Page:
Coming to terms with life’s disappointments is made easier when the load is shared. At first glance Arthur (Terence Stamp) presents as the classic grumpy old man. He has nothing good to say and takes cheap shots wherever he can.
Resigned to habitual cynicism, Arthur sustains his own level of certainty, unyielding in his commitment to fight for what he knows and save face at all costs. Though challenged for life, Marion is full of life and willing to take risks, while Arthur staunchly maintains focus on his quest to protect others from making mistakes, “If you want to make a fool of yourself, that’s up to you”.
As the film unravels, so does Arthur, revealing his own brand of love and protection for his beloved wife, Marion (Vanessa Redgrave), evidenced in conversation with Marion’s choir leader Elizabeth (Gemma Arterton) “I just don’t want her to get her hopes up and get let down, when you don’t get picked” (for the competitions). Arthur is duly provided with many an opportunity to learn the sentiment of Elizabeth’s response. “It’s not about winning or losing. That’s not why we’re doing it”.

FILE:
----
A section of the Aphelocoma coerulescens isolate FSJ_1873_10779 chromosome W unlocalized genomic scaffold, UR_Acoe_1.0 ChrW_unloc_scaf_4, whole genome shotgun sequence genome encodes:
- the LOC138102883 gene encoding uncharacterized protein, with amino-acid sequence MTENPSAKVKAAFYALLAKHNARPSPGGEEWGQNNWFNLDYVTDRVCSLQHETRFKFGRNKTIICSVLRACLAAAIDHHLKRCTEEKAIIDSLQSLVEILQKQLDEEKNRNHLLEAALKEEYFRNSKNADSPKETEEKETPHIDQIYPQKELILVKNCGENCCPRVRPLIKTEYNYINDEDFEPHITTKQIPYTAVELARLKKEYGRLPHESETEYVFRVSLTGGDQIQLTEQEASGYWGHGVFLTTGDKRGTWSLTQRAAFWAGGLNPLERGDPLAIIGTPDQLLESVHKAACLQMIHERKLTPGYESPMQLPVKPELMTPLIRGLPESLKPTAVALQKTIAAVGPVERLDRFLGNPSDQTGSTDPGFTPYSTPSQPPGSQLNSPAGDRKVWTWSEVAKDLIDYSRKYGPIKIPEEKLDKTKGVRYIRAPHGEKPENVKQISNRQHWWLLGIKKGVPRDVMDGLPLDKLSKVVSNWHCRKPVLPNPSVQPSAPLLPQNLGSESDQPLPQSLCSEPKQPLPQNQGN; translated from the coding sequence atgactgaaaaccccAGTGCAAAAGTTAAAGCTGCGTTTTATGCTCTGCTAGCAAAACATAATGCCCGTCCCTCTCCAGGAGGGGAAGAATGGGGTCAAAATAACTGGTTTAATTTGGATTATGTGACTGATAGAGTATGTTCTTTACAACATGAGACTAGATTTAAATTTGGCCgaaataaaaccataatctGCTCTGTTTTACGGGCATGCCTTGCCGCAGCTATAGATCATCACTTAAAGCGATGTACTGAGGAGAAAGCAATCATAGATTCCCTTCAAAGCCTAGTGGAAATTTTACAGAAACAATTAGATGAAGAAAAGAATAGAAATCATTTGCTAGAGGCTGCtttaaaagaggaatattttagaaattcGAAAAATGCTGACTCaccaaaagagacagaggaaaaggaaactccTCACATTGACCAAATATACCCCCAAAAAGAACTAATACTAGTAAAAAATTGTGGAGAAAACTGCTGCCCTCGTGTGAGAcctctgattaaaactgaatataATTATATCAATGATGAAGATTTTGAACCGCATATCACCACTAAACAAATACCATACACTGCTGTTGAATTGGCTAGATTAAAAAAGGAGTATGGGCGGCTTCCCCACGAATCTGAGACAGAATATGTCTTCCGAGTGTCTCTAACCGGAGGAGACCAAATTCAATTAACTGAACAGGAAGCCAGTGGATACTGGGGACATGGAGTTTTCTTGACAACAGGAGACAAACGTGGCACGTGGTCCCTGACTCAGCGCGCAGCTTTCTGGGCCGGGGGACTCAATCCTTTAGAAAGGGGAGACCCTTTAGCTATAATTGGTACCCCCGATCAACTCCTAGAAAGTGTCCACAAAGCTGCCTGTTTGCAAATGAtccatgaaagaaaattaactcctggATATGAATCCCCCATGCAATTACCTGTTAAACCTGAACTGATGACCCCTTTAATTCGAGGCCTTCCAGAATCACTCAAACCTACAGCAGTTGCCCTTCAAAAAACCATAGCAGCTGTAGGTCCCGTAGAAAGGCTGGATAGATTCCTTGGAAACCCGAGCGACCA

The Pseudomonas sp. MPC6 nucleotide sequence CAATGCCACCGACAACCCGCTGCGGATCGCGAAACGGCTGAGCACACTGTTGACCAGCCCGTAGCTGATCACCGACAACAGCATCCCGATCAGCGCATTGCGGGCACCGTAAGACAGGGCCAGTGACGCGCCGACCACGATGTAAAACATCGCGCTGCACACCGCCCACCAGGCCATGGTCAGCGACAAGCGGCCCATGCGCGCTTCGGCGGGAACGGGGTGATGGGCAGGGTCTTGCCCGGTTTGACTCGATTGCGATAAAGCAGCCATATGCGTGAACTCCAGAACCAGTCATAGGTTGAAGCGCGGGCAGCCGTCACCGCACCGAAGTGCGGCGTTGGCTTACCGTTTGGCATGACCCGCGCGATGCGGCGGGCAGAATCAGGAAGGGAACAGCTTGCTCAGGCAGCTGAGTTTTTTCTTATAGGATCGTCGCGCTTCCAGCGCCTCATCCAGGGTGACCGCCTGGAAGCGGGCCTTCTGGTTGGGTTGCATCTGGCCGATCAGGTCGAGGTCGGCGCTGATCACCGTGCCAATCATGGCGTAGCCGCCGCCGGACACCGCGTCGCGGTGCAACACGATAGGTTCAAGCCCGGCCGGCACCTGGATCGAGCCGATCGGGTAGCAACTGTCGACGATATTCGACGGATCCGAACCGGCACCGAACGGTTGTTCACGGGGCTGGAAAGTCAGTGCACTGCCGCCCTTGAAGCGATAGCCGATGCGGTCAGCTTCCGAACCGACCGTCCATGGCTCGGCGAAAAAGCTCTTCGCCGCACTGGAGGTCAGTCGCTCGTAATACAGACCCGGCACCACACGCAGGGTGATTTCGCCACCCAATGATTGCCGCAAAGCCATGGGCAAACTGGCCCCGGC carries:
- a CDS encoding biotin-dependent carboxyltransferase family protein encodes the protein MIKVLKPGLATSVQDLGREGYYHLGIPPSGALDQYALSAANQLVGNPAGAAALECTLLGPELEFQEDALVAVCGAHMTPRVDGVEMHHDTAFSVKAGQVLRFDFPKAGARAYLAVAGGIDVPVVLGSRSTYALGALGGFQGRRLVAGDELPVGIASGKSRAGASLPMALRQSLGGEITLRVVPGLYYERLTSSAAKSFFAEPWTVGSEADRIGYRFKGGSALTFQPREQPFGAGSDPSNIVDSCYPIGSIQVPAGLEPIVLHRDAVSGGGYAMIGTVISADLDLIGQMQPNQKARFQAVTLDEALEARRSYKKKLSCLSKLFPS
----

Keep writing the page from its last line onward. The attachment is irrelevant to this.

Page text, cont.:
This film delicately investigates the impact of our closely held beliefs on each other, providing comfort in the knowledge that when we choose from our hearts, it’s never too late to make a change for the better. Vanessa Redgrave delivers with absolute charm, all the complexities of a mother wanting the best for everyone in her life.
We all have something valuable to contribute and it is the sum of the collective that yields true beauty in life, aptly presented in a poem for Marion, written by fellow choir member, “…the thing about Marion was she gave us the strength to carry on”.
The immense power of film to drive messages of hope and healing to promote resolution was truly brought home to me in ‘Song for Marion’. That, plus the need for a box of tissues!
© Patricia Herreen 2013